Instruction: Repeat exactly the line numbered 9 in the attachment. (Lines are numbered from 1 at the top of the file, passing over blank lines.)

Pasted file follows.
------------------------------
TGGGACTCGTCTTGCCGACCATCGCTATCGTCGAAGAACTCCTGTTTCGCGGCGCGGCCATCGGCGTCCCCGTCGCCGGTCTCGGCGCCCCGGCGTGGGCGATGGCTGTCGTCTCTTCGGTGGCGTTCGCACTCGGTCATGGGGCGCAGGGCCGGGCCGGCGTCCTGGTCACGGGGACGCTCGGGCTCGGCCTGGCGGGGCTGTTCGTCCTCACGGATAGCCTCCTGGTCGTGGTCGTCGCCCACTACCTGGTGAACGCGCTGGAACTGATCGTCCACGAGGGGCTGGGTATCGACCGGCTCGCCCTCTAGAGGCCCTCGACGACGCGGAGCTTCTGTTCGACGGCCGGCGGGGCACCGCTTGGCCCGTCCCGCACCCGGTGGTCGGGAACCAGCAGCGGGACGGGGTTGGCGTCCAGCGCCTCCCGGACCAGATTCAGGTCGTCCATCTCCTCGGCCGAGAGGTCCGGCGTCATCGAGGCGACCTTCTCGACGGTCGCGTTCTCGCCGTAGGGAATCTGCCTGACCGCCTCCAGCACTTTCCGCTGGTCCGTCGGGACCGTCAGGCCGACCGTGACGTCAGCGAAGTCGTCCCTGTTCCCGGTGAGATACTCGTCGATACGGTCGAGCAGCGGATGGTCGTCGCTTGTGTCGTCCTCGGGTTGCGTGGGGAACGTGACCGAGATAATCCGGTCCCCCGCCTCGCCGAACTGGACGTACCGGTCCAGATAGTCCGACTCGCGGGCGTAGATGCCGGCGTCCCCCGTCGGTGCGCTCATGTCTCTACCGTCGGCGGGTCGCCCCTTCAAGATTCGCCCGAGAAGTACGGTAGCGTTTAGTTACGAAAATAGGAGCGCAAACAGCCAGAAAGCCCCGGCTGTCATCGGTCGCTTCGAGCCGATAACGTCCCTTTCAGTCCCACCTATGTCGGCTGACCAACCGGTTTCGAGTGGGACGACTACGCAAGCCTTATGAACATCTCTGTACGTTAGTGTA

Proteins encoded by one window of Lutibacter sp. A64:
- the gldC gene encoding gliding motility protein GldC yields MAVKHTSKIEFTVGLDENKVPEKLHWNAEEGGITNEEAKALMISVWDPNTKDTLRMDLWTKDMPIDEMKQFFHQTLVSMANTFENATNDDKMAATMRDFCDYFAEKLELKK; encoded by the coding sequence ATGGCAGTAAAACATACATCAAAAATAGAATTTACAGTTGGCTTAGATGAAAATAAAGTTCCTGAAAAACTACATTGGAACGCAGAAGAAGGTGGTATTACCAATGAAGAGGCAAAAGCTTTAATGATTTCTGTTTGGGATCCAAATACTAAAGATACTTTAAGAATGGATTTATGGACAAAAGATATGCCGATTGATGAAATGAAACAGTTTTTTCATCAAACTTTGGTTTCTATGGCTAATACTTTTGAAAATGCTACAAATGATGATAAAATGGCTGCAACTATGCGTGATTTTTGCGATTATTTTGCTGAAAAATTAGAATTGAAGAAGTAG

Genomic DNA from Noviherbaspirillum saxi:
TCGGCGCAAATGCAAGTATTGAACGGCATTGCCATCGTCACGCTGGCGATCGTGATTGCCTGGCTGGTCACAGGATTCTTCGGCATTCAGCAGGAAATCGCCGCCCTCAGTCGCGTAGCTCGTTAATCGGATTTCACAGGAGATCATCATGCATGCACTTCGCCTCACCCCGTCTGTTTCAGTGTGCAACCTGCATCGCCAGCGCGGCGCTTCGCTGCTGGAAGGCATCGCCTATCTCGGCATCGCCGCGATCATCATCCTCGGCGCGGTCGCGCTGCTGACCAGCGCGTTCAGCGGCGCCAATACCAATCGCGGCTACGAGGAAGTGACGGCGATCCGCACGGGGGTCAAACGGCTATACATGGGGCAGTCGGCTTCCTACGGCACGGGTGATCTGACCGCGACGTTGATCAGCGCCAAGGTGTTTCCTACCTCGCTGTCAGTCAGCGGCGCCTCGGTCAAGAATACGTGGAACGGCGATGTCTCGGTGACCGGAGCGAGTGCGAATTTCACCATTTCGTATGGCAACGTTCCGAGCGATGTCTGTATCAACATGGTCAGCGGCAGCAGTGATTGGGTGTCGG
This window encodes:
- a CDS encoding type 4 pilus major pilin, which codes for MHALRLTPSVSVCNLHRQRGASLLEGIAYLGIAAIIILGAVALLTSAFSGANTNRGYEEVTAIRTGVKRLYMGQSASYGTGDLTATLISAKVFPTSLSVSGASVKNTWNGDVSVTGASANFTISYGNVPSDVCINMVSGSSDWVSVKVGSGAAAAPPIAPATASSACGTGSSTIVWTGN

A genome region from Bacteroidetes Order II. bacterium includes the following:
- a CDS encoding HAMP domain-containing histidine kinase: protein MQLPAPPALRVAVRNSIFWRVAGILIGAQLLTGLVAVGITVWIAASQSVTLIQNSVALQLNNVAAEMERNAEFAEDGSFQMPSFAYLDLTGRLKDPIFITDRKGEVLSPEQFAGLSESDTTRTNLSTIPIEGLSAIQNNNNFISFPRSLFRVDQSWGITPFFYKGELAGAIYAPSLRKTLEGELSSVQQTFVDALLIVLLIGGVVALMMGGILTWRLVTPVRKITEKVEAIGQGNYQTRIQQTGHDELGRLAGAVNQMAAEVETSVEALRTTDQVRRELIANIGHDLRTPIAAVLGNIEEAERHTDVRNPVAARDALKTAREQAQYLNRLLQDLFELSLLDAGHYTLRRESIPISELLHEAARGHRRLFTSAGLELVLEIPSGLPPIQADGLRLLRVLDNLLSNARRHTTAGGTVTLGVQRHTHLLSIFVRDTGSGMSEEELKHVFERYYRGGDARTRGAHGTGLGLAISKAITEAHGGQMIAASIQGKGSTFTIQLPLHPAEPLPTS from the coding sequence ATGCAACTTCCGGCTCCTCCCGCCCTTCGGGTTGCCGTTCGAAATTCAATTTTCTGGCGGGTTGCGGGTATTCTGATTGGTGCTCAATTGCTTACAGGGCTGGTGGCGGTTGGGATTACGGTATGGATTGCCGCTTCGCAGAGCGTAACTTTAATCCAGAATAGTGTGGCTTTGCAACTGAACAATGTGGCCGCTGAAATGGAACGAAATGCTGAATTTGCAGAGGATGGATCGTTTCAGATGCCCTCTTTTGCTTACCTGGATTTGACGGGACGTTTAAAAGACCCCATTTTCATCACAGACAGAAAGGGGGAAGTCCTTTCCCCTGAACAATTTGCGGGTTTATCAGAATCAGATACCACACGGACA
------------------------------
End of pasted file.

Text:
- a CDS encoding HAMP domain-containing histidine kinase: protein MQLPAPPALRVAVRNSIFWRVAGILIGAQLLTGLVAVGITVWIAASQSVTLIQNSVALQLNNVAAEMERNAEFAEDGSFQMPSFAYLDLTGRLKDPIFITDRKGEVLSPEQFAGLSESDTTRTNLSTIPIEGLSAIQNNNNFISFPRSLFRVDQSWGITPFFYKGELAGAIYAPSLRKTLEGELSSVQQTFVDALLIVLLIGGVVALMMGGILTWRLVTPVRKITEKVEAIGQGNYQTRIQQTGHDELGRLAGAVNQMAAEVETSVEALRTTDQVRRELIANIGHDLRTPIAAVLGNIEEAERHTDVRNPVAARDALKTAREQAQYLNRLLQDLFELSLLDAGHYTLRRESIPISELLHEAARGHRRLFTSAGLELVLEIPSGLPPIQADGLRLLRVLDNLLSNARRHTTAGGTVTLGVQRHTHLLSIFVRDTGSGMSEEELKHVFERYYRGGDARTRGAHGTGLGLAISKAITEAHGGQMIAASIQGKGSTFTIQLPLHPAEPLPTS from the coding sequence ATGCAACTTCCGGCTCCTCCCGCCCTTCGGGTTGCCGTTCGAAATTCAATTTTCTGGCGGGTTGCGGGTATTCTGATTGGTGCTCAATTGCTTACAGGGCTGGTGGCGGTTGGGATTACGGTATGGATTGCCGCTTCGCAGAGCGTAACTTTAATCCAGAATAGTGTGGCTTTGCAACTGAACAATGTGGCCGCTGAAATGGAACGAAATGCTGAATTTGCAGAGGATGGATCGTTTCAGATGCCCTCTTTTGCTTACCTGGATTTGACGGGACGTTTAAAAGACCCCATTTTCATCACAGACAGAAAGGGGGAAGTCCTTTCCCCTGAACAATTTGCGGGTTTATCAGAATCAGATACCACACGGACA